Everyone will have their own stories of today's events and everyone's stories will be very different, as there were birds throughout the area, no matter where you went. Birds just waiting to be watched and enjoyed, from minuscule, dusky Winter Wrens that played hide and seek in the ivy thickets behind the Northwood Center, to the four enormous American White Pelicans that soared across Cape Island mid-afternoon. No-one could possibly have seen all of the birds that passed our way today, for there was just too much to take in during a single day, so all the beaming faces will have tales of their own to relate; here's mine, in pictures....
As so often happens, it all started in a bar! A hair-brained scheme to go and check if we could see any of the blips on the radar and turn them into birds. So many of our songbirds are nocturnal when it comes to migration and their movements take place unseen by us as we sleep in our beds. But coastal migratory hotspots like Cape May offer some unusual birding opportunities, one of them being the remarkable sight of night time migration, lit up by the street lights in town. A small group of us started with what we thought would be a brief vigil outside the Convention Center (and, perhaps more appropriately, outside Morrow's Nut House!!)... [photo by Mike Crewe].
But before long, the number of watchers was entering double figures - including several passers-by! Timed counts indicated that an average of 20 birds per minute were visible passing over our tiny piece of sky - and this continued throughout the hour or so that we were there. Flight calls indicated that the vast majority were American Robins, Yellow-rumped Warblers and assorted sparrow species, but Killdeer, American Woodcock (announced to everyone within a five mile radius by a certain tall person!!), Red-breasted Merganser, Hermit Thrush, Great Blue Heron and Northern Flicker were also in the mix. The next day was clearly going to produce something special [photo by Mike Crewe].
As today dawned, it was apparent that many thousands of American Robins were spread out from horizon to horizon, in many-layered, moving planes. Large numbers were teeming over our house and along Bayshore Road as we soon headed toward Cape May Point [photo by Mike Crewe].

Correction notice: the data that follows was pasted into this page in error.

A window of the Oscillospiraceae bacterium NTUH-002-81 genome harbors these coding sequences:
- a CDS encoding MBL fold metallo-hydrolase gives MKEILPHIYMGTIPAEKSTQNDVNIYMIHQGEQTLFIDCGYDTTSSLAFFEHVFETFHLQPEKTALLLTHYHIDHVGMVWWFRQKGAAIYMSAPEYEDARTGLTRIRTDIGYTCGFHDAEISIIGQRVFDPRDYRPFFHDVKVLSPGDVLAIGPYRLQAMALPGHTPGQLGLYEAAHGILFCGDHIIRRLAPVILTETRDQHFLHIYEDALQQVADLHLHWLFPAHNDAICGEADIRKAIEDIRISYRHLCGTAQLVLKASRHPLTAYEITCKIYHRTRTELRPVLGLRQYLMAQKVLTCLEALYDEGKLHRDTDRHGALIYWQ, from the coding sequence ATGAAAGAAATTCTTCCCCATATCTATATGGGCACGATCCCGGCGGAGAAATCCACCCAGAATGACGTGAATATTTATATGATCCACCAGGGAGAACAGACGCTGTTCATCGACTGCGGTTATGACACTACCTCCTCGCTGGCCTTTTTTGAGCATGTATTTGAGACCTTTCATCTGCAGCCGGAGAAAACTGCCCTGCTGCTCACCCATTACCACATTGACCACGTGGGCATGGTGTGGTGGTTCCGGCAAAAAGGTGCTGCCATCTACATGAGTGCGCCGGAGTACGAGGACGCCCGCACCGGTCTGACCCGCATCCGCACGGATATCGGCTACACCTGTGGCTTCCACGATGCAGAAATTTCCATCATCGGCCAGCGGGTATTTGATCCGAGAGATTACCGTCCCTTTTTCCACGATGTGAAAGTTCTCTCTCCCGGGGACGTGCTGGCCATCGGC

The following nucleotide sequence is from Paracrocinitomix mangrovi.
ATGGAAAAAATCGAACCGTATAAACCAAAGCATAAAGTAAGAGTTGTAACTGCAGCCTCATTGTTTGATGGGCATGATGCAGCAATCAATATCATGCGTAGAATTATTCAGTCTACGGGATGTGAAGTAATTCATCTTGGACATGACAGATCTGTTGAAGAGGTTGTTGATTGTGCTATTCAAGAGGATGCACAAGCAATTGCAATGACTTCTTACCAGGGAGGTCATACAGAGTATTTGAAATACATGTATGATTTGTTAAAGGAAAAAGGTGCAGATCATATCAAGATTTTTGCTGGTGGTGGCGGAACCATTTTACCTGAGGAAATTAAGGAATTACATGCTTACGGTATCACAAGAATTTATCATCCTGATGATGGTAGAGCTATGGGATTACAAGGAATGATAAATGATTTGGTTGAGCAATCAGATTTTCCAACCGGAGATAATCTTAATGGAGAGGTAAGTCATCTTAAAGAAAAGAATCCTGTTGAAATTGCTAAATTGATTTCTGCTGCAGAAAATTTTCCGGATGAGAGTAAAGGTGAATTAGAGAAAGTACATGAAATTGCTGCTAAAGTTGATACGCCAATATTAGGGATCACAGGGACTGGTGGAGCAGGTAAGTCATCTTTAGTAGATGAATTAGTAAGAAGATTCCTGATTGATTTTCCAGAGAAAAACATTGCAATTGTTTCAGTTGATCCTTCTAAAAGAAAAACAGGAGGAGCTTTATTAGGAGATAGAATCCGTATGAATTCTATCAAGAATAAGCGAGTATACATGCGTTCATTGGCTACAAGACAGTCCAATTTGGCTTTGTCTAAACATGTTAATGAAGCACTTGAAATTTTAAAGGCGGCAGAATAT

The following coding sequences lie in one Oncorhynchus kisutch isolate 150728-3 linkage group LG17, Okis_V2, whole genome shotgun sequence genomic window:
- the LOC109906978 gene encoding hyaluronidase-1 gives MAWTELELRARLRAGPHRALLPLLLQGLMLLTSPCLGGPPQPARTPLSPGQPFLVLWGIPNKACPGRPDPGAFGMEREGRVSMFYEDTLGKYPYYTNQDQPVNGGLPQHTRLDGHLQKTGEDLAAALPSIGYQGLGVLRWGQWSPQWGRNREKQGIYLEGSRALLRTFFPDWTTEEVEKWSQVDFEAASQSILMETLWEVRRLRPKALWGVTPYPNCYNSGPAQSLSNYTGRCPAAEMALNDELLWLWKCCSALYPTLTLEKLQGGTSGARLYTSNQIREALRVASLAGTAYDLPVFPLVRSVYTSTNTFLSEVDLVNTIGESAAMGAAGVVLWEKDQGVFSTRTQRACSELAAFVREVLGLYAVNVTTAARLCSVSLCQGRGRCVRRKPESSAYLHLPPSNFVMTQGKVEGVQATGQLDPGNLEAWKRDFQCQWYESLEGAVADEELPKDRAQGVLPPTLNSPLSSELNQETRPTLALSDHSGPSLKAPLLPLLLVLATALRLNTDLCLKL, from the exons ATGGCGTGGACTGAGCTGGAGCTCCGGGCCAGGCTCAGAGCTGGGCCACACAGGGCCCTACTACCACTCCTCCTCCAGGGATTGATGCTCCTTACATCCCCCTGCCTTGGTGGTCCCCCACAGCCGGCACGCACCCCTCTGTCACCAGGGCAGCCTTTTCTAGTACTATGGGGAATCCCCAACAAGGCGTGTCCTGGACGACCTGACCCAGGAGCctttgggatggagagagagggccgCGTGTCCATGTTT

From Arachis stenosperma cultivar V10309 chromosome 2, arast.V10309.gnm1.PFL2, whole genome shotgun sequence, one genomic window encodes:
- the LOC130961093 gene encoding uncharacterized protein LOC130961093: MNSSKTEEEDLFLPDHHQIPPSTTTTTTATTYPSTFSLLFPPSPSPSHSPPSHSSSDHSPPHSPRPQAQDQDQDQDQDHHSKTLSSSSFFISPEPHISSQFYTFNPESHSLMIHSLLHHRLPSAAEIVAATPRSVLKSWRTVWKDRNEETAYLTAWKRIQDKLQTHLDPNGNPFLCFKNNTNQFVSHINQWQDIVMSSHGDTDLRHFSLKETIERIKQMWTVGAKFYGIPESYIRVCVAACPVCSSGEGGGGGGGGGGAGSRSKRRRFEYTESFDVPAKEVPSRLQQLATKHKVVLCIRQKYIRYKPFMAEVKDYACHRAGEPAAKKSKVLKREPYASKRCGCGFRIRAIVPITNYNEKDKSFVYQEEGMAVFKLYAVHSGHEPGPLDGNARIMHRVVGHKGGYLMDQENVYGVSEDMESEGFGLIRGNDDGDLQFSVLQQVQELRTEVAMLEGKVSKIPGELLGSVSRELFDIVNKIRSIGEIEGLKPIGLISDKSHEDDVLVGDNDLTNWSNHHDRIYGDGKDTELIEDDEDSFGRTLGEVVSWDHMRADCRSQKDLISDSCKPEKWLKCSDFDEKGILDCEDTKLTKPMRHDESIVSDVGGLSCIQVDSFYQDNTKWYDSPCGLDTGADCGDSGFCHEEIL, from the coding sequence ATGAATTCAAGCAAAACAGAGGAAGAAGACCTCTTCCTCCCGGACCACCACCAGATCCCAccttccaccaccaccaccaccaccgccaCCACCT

Cape May Point itself focuses and concentrates birds by its geography. As birds reach land's end, they head west along the tip, until they run out of land again. Then its time to make the decision - to cross the bay, or head back north and wait until dark again... Standing at the point gives a great opportunity to watch this focus of landbirds, while also giving opportunities to watch what is ferrying up and down Delaware Bay. Our arrival at the point was soon marked by these two Great Cormorants that were heading back out toward the open ocean [photo by Mike Crewe].
With increasing daylight came better visibility, better photographic opportunities - and more birds! Red-winged Blackbirds were hurtling past in great wadges and seemed to just keep coming and coming... [photo by Mike Crewe].
The tumbling balls of blackbirds were interspersed with open waves of Yellow-rumped Warblers, some of which even started landing on the platform that we were viewing from... [photo by Mike Crewe].
And as the light improved, the views improved too. Red-winged Blackbirds continued to swoosh past us and better light meant more opportunity to compare the streaky females with the red and black males [photo by Mike Crewe].
And still the birds came... A great gathering of Common Grackles hurtled toward the point and filled the skies with their noisy calls for several minutes [photo by Mike Crewe].
Such large gatherings of blackbirds and grackles need to be sifted through carefully for the ones that look a little different. Picking out Rusty Blackbirds from the feathered throng is not easy, but look for the different combination of structural points - a longer tail than a Red-wing, but shorter than a Common Grackle, a spike-like bill and - just visible on this one - a pale eye [photo by Mike Crewe].
Another species that rushed all too quickly through Cape May Point today was American Pipit. This species finds little habitat to its liking in the county and is most often seen (and heard) as it passes overhead. But birds do pause and even spend much of the winter here and can be looked for in open, grassy areas, such as sod farms and airfields. Note this bird's long-tailed, slender appearance, heavily streaked chest, pale belly and clean eyering [photo by Mike Crewe].
Skies were now cloudless and blue, giving ideal viewing conditions for the gathered masses [photo by Megan Crewe].
With our vantage point providing views over the bay, we could witness parties of shorebirds scuttling along the coast, including a number of Killdeers, with their distinctive combination of narrow, white wingbars and orange rumps [photo by Mike Crewe].